Who Shall Be the Sun?
In his latest collection of poems, David Wagoner refines and limits the talents which were obvious in his Collected Poems 1956-1976. There he impressed the reader with his diversity as he gamboled among topics ranging from becoming a door to door salesman to the return of Icarus. The simplicity of his wording, the clarity and depth of his meaning, the intensity of his descriptions, and the playfulness of his humor all made that an outstanding collection. At first glance, the reader of Who Shall Be the Sun? must feel a sense of disappointment at the ostensible narrowness of the subject matter. Even though twenty-seven of its poems are reprinted from the Collected Poems, this book is limited to poems based on the lore, legends, and myths of the Plateau and Northwest Coast Indians. However, in spite of, or perhaps because of, their limitation of topic, these poems achieve the broad impact and timelessness which is appropriate to the mythological.
Wagoner begins this achievement by basing many of the plots of the poems on Indian stories. The poems in the two sections of the book entitled “Myths and Legends” simply retell and combine in the author’s own words the many versions of the stories of the Kutenai, Nez Perce, Coeur d’Alene, Lillooet, Cathlamet, Coos, Chinook, Nootka, Kwakiutl, Haida, Tsimshian, and Tlingit tribes. The “Songs” in the other sections of the book are less directly influenced by the myths of the tribes, but, of course, they also reflect Wagoner’s interest in and awareness of Indian lore.
Wagoner then adds descriptions and imagery about nature to the stories; he also includes some details about the outdoor activities of the Indians. He combines all this with simple yet powerful wording and carefully constructs the whole poem so that it will demonstrate the Indians’ closeness to nature. The Indians’ trait of sharing their world as equals with plants, animals, and natural phenomena is their characteristic which Wagoner most admires (see his “Author’s Note”), and so in these poems he emphasizes the Indians’ animism and seeks to re-create for his reader the feeling of unity with the natural world.
The Indians believe that natural phenomena and all things, whether animate or inanimate, possess an innate soul. These poems reflect that belief and entice the reader into a world of determined owls and foolish coyotes, a world in which the equality of men and animals is dubious only because the animals often are smarter than their human companions. In “How Raven Came to the Feast,” a hungry bird who is denied food by villagers hollows out logs to resemble war canoes. When the villagers see the apparent canoes paddling towards them, they flee from what they believe to be a war party. Raven then eats their food. In other poems men become animals or take on animal traits. A hungry boy who eats fish tails, pieces of coral, and sea fog becomes Seagull; a hunter wears the robe and claws of Black Bear in order to be like the bear. Thus the plots and characters of many of these poems emphasize the interchanging of animal and human characteristics, and the reader finds that he can no longer feel superior to the animal characters of the poems just because he is human.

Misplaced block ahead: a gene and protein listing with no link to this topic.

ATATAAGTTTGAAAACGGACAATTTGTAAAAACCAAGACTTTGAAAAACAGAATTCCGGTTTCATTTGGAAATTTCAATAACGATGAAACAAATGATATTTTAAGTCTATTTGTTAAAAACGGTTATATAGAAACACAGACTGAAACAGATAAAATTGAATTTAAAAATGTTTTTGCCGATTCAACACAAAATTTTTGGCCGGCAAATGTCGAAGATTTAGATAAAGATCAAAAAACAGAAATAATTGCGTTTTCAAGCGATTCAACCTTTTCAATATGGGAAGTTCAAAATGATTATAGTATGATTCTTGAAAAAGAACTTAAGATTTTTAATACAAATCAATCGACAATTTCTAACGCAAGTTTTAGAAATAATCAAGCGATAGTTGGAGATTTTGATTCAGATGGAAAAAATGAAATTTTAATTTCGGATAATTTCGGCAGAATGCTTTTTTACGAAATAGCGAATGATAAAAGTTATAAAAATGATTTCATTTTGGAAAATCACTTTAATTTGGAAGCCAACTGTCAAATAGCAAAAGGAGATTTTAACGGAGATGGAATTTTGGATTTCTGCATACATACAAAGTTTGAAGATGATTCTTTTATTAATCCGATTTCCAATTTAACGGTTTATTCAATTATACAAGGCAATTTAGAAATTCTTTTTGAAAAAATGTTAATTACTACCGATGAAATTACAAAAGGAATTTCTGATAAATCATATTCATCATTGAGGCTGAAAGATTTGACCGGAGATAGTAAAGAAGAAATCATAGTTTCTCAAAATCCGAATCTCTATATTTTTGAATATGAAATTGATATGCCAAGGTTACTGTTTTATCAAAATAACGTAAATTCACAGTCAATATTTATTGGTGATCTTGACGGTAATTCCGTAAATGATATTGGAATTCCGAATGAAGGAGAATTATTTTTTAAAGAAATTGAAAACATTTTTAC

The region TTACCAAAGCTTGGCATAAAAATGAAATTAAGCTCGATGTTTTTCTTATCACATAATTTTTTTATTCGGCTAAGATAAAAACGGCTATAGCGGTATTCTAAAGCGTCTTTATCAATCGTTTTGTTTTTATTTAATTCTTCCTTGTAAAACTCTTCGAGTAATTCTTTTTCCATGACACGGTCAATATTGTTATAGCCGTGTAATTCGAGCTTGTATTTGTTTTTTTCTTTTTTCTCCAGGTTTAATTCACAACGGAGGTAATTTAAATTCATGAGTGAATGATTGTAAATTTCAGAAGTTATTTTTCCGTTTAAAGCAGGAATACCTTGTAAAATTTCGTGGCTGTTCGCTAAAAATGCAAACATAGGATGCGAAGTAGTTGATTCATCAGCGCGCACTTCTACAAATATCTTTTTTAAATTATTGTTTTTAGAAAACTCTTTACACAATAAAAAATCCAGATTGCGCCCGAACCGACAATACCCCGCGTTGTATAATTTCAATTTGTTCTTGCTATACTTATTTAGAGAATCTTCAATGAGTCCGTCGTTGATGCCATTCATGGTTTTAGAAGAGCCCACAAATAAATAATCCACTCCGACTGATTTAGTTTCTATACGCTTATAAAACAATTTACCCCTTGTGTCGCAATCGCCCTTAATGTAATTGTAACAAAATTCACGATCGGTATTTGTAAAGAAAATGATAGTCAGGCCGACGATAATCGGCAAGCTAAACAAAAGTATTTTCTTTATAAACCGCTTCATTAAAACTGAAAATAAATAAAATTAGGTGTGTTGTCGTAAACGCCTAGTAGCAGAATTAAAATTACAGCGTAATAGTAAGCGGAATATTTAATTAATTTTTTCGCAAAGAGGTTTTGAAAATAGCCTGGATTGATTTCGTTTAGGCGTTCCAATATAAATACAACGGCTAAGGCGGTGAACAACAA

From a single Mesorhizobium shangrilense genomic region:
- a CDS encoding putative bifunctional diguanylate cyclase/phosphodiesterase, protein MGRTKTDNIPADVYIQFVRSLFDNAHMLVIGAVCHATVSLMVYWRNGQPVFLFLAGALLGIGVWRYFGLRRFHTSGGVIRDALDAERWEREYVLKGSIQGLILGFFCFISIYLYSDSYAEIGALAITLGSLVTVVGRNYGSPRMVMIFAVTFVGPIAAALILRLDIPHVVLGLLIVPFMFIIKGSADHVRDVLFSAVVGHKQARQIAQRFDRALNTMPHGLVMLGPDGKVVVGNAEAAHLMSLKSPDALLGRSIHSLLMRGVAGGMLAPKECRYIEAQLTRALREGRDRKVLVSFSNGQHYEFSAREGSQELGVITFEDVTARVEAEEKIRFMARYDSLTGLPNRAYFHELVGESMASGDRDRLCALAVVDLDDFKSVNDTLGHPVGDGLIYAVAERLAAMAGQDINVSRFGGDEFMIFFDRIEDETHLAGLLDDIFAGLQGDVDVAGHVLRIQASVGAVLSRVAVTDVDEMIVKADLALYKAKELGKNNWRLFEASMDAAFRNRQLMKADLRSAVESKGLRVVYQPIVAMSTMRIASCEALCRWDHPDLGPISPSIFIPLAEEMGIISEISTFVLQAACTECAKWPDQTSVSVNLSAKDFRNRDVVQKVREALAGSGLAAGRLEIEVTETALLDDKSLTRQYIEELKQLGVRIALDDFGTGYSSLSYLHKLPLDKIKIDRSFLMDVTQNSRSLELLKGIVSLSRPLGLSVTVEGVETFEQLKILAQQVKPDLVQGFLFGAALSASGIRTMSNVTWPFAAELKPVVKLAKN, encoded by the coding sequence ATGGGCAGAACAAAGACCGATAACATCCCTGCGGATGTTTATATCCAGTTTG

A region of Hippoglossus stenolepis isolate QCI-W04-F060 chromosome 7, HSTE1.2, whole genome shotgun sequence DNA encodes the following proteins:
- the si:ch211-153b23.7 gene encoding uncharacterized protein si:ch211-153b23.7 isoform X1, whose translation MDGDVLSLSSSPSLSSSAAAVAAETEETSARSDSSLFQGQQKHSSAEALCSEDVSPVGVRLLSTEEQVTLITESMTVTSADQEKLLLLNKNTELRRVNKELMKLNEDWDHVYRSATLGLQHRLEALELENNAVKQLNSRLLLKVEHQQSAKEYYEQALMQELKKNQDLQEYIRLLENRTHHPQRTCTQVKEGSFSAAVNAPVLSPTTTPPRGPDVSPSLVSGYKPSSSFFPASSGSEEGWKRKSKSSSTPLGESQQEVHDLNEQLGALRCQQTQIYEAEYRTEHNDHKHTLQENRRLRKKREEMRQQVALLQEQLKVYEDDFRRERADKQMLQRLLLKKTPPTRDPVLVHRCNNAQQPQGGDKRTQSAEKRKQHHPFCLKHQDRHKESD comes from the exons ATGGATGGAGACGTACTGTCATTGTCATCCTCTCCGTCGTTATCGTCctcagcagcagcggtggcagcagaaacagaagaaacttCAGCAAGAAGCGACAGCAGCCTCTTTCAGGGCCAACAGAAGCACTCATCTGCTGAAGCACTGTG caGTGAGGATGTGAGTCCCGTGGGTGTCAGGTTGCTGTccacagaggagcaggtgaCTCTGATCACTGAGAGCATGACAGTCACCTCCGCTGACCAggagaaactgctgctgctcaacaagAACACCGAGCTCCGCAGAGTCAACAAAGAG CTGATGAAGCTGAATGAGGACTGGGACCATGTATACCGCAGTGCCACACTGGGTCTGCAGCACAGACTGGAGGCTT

The Indians’ consciousness of the world around them inspired them to make up colorful and often ironic myths to explain events. Inanimate objects such as Rock, Sky, and Water react with human emotions and cunning in the stories which explore the origins of natural phenomena. In “How Moss Grew Strong” the ubiquitousness of moss and its presence at the base of trees is explained. Ice tries to help his sons become strong so that they can knock down the trees which are able to withstand him. Only Moss will not exercise with his brothers. In anger Ice scatters Moss throughout the woods, and from then on Moss lies at the feet of the great trees and strongly wrestles with them. The origin of falling stars is described in “Star-Woman Falling” when a woman who is unhappy in her marriage to a star seeks to escape from the sky. She climbs down the root of a spruce tree and falls.
Wagoner uses the Indians’ spiritual beliefs as more than just the basis for the plots and characters of his poems. He attempts to reproduce the feelings of man in the midst of a forest peopled with living presences—not only animals and objects with human characteristics, but also the spirits of the dead. “Song for the First People” beautifully expresses this awareness of others in the following lines:
The tree under which I bend may be you,That stone by the fire, Nighthawk swoopingAnd crying out over the swamp reeds, the reeds themselves.Have I held you too lightly all my mornings?I have broken your silence, dipped you upCarelessly in my hands and drunk you, burnt you,. . . You have enduredAll of it, suffering my foolishnessAs the old wait quietly among clumsy children.
Sometimes the soul of the observer of nature is stolen by the many spirits of this world. In “Women-Asleep” Rattle steals the soul of an Indian’s wife when the Northwind blows. In “Wild Man” a man...
(The entire section is 2227 words.)